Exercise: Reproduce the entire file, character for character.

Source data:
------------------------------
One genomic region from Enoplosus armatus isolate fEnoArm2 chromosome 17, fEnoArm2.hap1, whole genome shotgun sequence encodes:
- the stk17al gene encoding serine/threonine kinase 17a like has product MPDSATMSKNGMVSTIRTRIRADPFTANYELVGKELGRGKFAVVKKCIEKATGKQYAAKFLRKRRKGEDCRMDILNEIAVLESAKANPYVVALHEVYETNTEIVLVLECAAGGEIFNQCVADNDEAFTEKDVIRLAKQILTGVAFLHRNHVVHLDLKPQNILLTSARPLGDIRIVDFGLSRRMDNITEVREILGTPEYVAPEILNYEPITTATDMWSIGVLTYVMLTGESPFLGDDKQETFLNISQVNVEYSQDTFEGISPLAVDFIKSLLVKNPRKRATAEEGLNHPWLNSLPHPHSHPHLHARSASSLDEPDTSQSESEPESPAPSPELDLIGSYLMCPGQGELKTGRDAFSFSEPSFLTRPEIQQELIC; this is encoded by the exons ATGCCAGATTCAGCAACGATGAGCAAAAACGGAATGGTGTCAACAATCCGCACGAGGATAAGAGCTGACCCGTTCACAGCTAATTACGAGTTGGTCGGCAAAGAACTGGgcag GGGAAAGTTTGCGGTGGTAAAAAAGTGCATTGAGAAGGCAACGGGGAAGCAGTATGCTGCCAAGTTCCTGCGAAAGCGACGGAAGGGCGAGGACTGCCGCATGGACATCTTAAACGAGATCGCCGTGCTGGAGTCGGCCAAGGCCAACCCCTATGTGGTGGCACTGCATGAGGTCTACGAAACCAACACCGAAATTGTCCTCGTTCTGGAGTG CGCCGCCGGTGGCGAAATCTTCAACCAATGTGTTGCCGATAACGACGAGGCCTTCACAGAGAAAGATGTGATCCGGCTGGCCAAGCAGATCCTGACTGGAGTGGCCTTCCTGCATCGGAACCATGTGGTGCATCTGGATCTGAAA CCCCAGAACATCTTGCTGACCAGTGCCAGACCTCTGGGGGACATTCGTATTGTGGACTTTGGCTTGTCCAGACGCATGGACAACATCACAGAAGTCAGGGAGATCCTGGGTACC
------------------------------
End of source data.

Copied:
One genomic region from Enoplosus armatus isolate fEnoArm2 chromosome 17, fEnoArm2.hap1, whole genome shotgun sequence encodes:
- the stk17al gene encoding serine/threonine kinase 17a like has product MPDSATMSKNGMVSTIRTRIRADPFTANYELVGKELGRGKFAVVKKCIEKATGKQYAAKFLRKRRKGEDCRMDILNEIAVLESAKANPYVVALHEVYETNTEIVLVLECAAGGEIFNQCVADNDEAFTEKDVIRLAKQILTGVAFLHRNHVVHLDLKPQNILLTSARPLGDIRIVDFGLSRRMDNITEVREILGTPEYVAPEILNYEPITTATDMWSIGVLTYVMLTGESPFLGDDKQETFLNISQVNVEYSQDTFEGISPLAVDFIKSLLVKNPRKRATAEEGLNHPWLNSLPHPHSHPHLHARSASSLDEPDTSQSESEPESPAPSPELDLIGSYLMCPGQGELKTGRDAFSFSEPSFLTRPEIQQELIC; this is encoded by the exons ATGCCAGATTCAGCAACGATGAGCAAAAACGGAATGGTGTCAACAATCCGCACGAGGATAAGAGCTGACCCGTTCACAGCTAATTACGAGTTGGTCGGCAAAGAACTGGgcag GGGAAAGTTTGCGGTGGTAAAAAAGTGCATTGAGAAGGCAACGGGGAAGCAGTATGCTGCCAAGTTCCTGCGAAAGCGACGGAAGGGCGAGGACTGCCGCATGGACATCTTAAACGAGATCGCCGTGCTGGAGTCGGCCAAGGCCAACCCCTATGTGGTGGCACTGCATGAGGTCTACGAAACCAACACCGAAATTGTCCTCGTTCTGGAGTG CGCCGCCGGTGGCGAAATCTTCAACCAATGTGTTGCCGATAACGACGAGGCCTTCACAGAGAAAGATGTGATCCGGCTGGCCAAGCAGATCCTGACTGGAGTGGCCTTCCTGCATCGGAACCATGTGGTGCATCTGGATCTGAAA CCCCAGAACATCTTGCTGACCAGTGCCAGACCTCTGGGGGACATTCGTATTGTGGACTTTGGCTTGTCCAGACGCATGGACAACATCACAGAAGTCAGGGAGATCCTGGGTACC